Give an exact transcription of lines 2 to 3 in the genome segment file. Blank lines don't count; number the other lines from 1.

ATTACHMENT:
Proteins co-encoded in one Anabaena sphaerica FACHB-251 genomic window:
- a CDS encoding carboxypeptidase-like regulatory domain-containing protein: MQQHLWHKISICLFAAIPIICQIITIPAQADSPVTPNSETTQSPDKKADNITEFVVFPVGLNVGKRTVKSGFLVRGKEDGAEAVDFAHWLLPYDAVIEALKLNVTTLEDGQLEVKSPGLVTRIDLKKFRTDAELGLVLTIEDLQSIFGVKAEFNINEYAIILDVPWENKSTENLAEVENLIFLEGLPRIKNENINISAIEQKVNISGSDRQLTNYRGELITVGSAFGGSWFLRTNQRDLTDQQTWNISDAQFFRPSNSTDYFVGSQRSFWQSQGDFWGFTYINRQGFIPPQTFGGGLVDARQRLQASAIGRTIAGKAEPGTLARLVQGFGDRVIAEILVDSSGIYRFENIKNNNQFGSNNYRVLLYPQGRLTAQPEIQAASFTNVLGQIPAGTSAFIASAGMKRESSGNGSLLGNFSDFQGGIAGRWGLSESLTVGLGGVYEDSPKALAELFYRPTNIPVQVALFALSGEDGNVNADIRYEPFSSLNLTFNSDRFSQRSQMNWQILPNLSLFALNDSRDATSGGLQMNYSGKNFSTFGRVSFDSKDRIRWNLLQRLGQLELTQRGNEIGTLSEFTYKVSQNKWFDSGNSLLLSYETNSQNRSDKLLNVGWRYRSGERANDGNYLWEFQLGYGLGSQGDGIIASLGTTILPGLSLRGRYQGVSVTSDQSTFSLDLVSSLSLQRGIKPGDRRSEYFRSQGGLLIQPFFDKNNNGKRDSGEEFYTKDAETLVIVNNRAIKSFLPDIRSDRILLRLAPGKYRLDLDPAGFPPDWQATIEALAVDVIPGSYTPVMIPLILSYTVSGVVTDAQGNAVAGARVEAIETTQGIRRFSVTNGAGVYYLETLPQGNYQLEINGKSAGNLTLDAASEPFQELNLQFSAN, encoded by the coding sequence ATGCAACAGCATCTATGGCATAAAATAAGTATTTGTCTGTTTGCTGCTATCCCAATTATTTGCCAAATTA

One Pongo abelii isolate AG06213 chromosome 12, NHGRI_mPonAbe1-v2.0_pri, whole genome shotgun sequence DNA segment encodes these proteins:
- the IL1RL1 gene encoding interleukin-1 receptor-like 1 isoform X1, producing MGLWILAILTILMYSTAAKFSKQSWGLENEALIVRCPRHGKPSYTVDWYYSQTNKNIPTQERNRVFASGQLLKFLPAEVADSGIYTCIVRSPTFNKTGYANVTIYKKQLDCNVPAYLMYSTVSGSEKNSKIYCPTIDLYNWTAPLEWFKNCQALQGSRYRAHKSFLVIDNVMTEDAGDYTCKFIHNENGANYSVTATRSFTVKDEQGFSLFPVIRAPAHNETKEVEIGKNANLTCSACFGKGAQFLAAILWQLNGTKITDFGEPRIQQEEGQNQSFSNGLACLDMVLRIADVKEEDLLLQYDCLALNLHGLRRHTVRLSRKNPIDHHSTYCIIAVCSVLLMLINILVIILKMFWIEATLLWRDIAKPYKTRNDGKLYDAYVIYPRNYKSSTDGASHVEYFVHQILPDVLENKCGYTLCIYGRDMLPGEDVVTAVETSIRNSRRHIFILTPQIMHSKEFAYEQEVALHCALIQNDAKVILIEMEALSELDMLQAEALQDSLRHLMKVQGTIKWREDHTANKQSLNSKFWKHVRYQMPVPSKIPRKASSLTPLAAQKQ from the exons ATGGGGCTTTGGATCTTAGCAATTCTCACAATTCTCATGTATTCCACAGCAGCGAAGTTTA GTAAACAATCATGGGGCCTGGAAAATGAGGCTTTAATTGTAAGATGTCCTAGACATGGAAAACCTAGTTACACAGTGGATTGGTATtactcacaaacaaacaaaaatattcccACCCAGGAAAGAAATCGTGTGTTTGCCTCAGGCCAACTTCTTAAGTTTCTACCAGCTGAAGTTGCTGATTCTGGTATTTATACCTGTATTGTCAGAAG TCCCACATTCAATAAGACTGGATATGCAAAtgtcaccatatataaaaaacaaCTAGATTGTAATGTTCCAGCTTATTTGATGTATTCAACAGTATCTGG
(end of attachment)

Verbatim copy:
- a CDS encoding carboxypeptidase-like regulatory domain-containing protein: MQQHLWHKISICLFAAIPIICQIITIPAQADSPVTPNSETTQSPDKKADNITEFVVFPVGLNVGKRTVKSGFLVRGKEDGAEAVDFAHWLLPYDAVIEALKLNVTTLEDGQLEVKSPGLVTRIDLKKFRTDAELGLVLTIEDLQSIFGVKAEFNINEYAIILDVPWENKSTENLAEVENLIFLEGLPRIKNENINISAIEQKVNISGSDRQLTNYRGELITVGSAFGGSWFLRTNQRDLTDQQTWNISDAQFFRPSNSTDYFVGSQRSFWQSQGDFWGFTYINRQGFIPPQTFGGGLVDARQRLQASAIGRTIAGKAEPGTLARLVQGFGDRVIAEILVDSSGIYRFENIKNNNQFGSNNYRVLLYPQGRLTAQPEIQAASFTNVLGQIPAGTSAFIASAGMKRESSGNGSLLGNFSDFQGGIAGRWGLSESLTVGLGGVYEDSPKALAELFYRPTNIPVQVALFALSGEDGNVNADIRYEPFSSLNLTFNSDRFSQRSQMNWQILPNLSLFALNDSRDATSGGLQMNYSGKNFSTFGRVSFDSKDRIRWNLLQRLGQLELTQRGNEIGTLSEFTYKVSQNKWFDSGNSLLLSYETNSQNRSDKLLNVGWRYRSGERANDGNYLWEFQLGYGLGSQGDGIIASLGTTILPGLSLRGRYQGVSVTSDQSTFSLDLVSSLSLQRGIKPGDRRSEYFRSQGGLLIQPFFDKNNNGKRDSGEEFYTKDAETLVIVNNRAIKSFLPDIRSDRILLRLAPGKYRLDLDPAGFPPDWQATIEALAVDVIPGSYTPVMIPLILSYTVSGVVTDAQGNAVAGARVEAIETTQGIRRFSVTNGAGVYYLETLPQGNYQLEINGKSAGNLTLDAASEPFQELNLQFSAN, encoded by the coding sequence ATGCAACAGCATCTATGGCATAAAATAAGTATTTGTCTGTTTGCTGCTATCCCAATTATTTGCCAAATTA

One Pongo abelii isolate AG06213 chromosome 12, NHGRI_mPonAbe1-v2.0_pri, whole genome shotgun sequence DNA segment encodes these proteins: